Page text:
This model works best for membership sites that don’t require a lot of maintenance. For example, fan sites pretty much run themselves, as much of the content is user-generated.
2. Recurring fixed rate
This is the most popular membership model and what first comes to mind for most people when they think of recurring pricing. Subscribers usually pay a monthly fee in this format, although you can also set up custom billing periods such as a quarterly schedule (every three months).
If you choose this option, you’ll have to provide consistent value each billing period. Therefore, you need to ensure that you have a long-term plan and ways to sustain the effort.
A recurring fixed rate works best for websites such as Medium that release regular content. It can also be an excellent option for coaching services, online forums, or subscription boxes for physical products.
To retain members, you could offer incentives such as discounted early renewal. Many companies also provide cheaper multi-year memberships to encourage longer commitments.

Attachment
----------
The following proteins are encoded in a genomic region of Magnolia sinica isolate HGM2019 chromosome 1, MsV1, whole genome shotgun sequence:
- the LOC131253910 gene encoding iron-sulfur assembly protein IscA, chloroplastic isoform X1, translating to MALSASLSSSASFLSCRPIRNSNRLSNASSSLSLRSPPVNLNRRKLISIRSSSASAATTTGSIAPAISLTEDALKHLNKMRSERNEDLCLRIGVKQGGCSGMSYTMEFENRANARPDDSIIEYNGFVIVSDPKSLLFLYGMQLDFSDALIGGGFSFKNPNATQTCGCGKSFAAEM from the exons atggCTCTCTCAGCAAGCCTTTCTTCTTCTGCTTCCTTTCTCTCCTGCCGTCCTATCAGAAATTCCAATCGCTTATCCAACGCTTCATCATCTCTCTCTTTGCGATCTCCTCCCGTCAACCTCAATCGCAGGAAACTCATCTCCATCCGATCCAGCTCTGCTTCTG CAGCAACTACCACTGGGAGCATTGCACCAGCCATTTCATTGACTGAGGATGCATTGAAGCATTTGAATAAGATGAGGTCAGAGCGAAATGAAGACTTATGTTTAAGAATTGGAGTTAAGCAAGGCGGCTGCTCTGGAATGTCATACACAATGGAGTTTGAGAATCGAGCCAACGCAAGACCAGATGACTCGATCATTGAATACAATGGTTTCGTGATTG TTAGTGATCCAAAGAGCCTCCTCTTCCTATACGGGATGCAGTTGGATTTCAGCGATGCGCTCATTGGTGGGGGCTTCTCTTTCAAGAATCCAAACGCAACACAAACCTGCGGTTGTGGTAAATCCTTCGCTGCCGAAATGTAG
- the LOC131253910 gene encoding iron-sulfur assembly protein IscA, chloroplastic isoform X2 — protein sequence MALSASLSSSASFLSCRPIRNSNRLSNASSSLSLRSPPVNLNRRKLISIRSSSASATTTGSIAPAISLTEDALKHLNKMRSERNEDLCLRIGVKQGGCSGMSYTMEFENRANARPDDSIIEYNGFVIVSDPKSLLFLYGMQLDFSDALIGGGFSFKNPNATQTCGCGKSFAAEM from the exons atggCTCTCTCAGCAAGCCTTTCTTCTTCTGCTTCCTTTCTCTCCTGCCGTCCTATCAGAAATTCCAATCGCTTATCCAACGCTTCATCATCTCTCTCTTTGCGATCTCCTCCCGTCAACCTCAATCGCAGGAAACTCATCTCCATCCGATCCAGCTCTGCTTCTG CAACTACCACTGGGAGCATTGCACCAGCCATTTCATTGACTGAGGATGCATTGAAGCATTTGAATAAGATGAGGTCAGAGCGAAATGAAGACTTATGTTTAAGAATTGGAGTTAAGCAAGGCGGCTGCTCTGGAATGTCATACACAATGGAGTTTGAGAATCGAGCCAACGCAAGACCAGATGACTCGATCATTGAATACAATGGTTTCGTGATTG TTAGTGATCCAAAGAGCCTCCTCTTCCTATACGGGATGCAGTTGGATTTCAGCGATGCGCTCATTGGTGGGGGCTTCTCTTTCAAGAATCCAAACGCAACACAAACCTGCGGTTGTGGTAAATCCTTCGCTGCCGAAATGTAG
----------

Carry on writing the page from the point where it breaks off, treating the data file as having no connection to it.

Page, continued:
3. Tiered pricing
Offering multiple pricing tiers can be an excellent way to differentiate your products. You could offer several packages aimed at different types of customers and their needs.
Most commonly, this pricing model includes three options. The cheapest offers basic features, while the most expensive option is aimed at more advanced users.
Service providers and software developers can adapt well to this model. However, creatives and bloggers can also benefit from tiered pricing and providing different levels of access to their content.
4. Per-User Rate
This pricing setup might be the perfect choice if your product or service is geared toward teams. For instance, many client relationship management (CRM) or project management platforms such as Hubspot charge a fixed or recurrent fee per user.